The Maldivian Democracy Network (MDN) released the 2012 Majlis (Parliament) Watch report on Sunday (March 24). The report was launched by Ibrahim ‘Ibra’ Ismail, former chairman of the Special Majlis Drafting Committee.

Ibra emphasised that parliamentarians must represent public welfare and national interests foremost and “not exploit their official positions,” as clause 75 of the Constitution specifies.

However he said most parliamentary decisions are influenced by individual, business, and political party interests.

Responsibility for MPs’ prioritising their self-interests above Maldivian citizens’ well-being should be placed with the Maldivian people who elected these “shadowy figures,” Ibra declared.

“I would say the current plight of this country is down to the failure of the 77 parliament members to take note of Article 75 of the constitution. When casting votes in parliament they are thinking what is the best thing for me? How can more political power be given to the person who secures business opportunities for me? How can an Article be written to make it easy for me? I’m not referring to a particular party but to everyone,” Haveeru quoted Ibra as saying.

“During the last parliamentary elections we’ve all heard people saying they would even vote for a cat if it was the candidate from a specific party. So we are seeing the result of that today. When cats are elected they will fight,” he added.

Parliament Watch 2012

MDN’s Executive Director, Humaida ‘Humey’ Abdulghafoor, emphasised that parliament’s main priority should be service to the people and discussed the report’s main findings.

“MDN is not privy to the same information as Ibra. We try to be very objective in what we say, do, and how we present the [Majlis Watch] report,” stated Abdulghafoor.

“We advocate Majlis members serve responsibly as representatives of the people. They should have a clear idea of the lives and livelihood needs of their constituents.

“MPs should monitor the main needs of their constituencies, ask important questions, and highlight issues that relate to the lives of their constituencies. Based on these needs, MPs should prioritise the most relevant legislation that reflects what the people would like to see,” Abdulghafoor added.

Some of the main issues highlighted in the MDN report are in regard to challenges parliament has faced following the controversial transfer of power last February.

“We acknowledge that 2012 was very difficult for the Majlis. Their work has been slowed due to pending issues, which are a reflection of the challenges faced over the last year,” said Abdulghafoor.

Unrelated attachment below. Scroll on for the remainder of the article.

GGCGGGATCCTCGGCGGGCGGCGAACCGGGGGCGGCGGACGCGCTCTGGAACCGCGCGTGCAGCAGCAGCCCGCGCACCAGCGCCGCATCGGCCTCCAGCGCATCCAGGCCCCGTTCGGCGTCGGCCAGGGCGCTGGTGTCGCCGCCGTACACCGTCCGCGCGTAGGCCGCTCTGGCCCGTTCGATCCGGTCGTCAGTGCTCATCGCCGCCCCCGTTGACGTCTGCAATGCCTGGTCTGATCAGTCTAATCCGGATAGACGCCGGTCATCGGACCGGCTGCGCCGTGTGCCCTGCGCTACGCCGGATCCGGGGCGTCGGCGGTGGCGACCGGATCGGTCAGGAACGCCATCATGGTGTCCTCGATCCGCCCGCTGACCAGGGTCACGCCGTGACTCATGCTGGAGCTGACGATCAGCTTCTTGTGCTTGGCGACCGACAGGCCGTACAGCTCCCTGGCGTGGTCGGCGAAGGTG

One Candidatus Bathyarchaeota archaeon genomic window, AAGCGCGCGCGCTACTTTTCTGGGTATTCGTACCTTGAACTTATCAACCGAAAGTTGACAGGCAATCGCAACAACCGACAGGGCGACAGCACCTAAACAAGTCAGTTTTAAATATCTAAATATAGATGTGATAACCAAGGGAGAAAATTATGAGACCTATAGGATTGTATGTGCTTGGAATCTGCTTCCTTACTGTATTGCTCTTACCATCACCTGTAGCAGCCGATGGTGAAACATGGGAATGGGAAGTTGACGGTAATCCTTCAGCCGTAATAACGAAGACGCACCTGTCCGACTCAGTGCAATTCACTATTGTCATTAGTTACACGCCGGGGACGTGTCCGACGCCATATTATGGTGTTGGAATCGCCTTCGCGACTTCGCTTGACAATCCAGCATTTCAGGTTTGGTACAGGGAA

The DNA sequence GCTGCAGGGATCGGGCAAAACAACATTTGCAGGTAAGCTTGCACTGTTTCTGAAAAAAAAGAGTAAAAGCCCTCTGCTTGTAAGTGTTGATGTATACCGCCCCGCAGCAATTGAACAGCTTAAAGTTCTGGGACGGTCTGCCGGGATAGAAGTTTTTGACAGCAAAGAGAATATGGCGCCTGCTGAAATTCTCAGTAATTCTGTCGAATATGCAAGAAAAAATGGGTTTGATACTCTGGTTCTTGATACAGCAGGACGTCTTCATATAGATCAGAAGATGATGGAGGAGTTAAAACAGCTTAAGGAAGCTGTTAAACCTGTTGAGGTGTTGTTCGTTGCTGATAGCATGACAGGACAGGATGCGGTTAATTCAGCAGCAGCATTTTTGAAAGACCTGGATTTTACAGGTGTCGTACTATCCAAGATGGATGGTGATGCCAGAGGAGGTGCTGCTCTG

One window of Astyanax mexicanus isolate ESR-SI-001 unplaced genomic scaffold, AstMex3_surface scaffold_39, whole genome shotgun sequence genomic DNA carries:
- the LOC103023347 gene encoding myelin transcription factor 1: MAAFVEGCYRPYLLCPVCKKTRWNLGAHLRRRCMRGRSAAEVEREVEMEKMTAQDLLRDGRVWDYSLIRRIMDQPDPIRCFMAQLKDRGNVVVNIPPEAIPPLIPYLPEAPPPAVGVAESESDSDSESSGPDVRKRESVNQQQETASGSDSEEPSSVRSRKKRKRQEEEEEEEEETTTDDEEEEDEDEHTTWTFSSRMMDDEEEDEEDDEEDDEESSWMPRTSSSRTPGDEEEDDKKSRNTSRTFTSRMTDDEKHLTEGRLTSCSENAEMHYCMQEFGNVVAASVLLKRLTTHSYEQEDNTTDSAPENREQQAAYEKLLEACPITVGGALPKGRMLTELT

“In some months, such as March and August 2012, the number of [committee] meetings were far lower than anticipated. Also, parliament halted for several days in March, because quorum was not achieved,” she added.

Abdulghafoor also discussed how meaningful legislation is often delayed at the committee stage and takes a “number of years” to become law. She stated that MPs must work together to “accelerate and overcome” obstacles that impede the law-making process, so to meet the urgent needs of Maldivian citizens.

“The number of bills submitted was also significantly lower [than expected], because the government is the largest source of bills. After February 7 2012, the government was not able to submit legislation, because the executive (President Waheed Hassan Manik) didn’t have a representative in the Majlis,” she stated.

“In other words, there were no sitting Gaumee Iththihaadh Party (GIP) party members in parliament. To accommodate this challenge, parliament had to change their regulations, which didn’t occur until October,” Abdulghafoor further explained.

Free elections require civic education

MDN also highlighted parliamentarians’ responsibility to create civic awareness among their constituents and ensure elections are legitimate and free from corrupt practices.

“We are advocating for Maldivians to use their vote responsibly to ensure elections are inclusive, free and fair,” Abdulghafoor stated.

“Political parties have a huge responsibility to recruit members ‘cleanly’ as well as inform party members what civic participation entails and what [democratic] political processes are – openness and clarity.

“The recent reports of registered deceased people are a stain on the reputation of the political party,” she declared.

The Elections Commissions (EC) said it has noticed a surge of discrepancies on membership forms submitted by certain political parties including forged documents, forms with false information and even forms filed under the names of dead people.


Forgeries, fraud and dead people appearing on party membership forms: Elections Commission

The Elections Commissions (EC) has said it has noticed a surge of discrepancies on membership forms submitted by certain political parties including forged documents, forms with false information and even forms filed under the names of dead people.

During a press conference on Wednesday, Vice President of the Elections Commission Ahmed Fayaz said the commission noticed the discrepancies after it received a large number of membership forms ahead of parliament’s decision that parties with under 10,000 members would be dissolved.